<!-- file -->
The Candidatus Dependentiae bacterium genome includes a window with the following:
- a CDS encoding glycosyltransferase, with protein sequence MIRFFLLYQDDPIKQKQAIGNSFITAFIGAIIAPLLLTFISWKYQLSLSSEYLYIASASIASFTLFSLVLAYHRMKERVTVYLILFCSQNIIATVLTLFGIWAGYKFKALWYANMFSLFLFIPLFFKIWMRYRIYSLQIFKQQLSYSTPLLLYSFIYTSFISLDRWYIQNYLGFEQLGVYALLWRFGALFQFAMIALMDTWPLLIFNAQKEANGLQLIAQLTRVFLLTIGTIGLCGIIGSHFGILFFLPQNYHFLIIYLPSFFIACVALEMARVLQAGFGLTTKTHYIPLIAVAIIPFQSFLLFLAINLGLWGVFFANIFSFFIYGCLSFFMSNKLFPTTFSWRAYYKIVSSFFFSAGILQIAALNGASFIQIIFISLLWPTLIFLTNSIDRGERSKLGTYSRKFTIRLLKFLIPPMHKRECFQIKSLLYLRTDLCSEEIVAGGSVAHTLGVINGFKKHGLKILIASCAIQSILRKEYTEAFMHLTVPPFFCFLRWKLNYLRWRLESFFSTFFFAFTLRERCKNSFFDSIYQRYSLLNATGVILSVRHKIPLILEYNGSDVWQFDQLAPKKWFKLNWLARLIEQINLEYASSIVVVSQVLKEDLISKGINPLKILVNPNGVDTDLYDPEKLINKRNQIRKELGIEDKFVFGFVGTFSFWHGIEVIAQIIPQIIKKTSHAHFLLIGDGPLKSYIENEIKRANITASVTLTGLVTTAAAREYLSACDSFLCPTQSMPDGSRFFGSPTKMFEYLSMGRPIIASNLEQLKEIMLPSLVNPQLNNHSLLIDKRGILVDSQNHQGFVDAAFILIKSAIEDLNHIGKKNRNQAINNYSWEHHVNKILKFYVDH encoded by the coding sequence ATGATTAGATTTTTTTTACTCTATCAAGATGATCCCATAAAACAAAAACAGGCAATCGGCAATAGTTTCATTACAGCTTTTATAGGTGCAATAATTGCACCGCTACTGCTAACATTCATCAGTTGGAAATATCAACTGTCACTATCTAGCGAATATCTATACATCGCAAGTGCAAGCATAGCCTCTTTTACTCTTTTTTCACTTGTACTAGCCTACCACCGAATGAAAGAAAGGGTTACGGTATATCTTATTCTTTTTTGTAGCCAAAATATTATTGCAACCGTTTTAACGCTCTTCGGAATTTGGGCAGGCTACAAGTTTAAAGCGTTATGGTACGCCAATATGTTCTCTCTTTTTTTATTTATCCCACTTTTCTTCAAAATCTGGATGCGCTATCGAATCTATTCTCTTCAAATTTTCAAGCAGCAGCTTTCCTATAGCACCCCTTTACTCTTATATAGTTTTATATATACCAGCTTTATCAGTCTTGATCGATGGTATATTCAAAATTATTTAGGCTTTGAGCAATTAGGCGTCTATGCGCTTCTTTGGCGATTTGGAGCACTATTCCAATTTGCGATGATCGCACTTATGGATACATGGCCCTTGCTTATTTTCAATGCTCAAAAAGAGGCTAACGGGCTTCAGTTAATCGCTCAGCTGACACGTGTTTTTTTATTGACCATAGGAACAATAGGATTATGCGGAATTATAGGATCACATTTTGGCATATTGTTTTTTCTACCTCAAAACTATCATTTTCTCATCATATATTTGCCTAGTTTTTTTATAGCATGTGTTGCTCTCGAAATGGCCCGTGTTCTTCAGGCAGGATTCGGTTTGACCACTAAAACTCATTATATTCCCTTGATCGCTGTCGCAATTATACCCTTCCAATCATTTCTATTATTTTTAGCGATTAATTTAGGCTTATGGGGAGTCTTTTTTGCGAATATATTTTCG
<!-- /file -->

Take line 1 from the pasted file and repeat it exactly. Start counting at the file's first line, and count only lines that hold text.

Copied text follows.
The Candidatus Dependentiae bacterium genome includes a window with the following: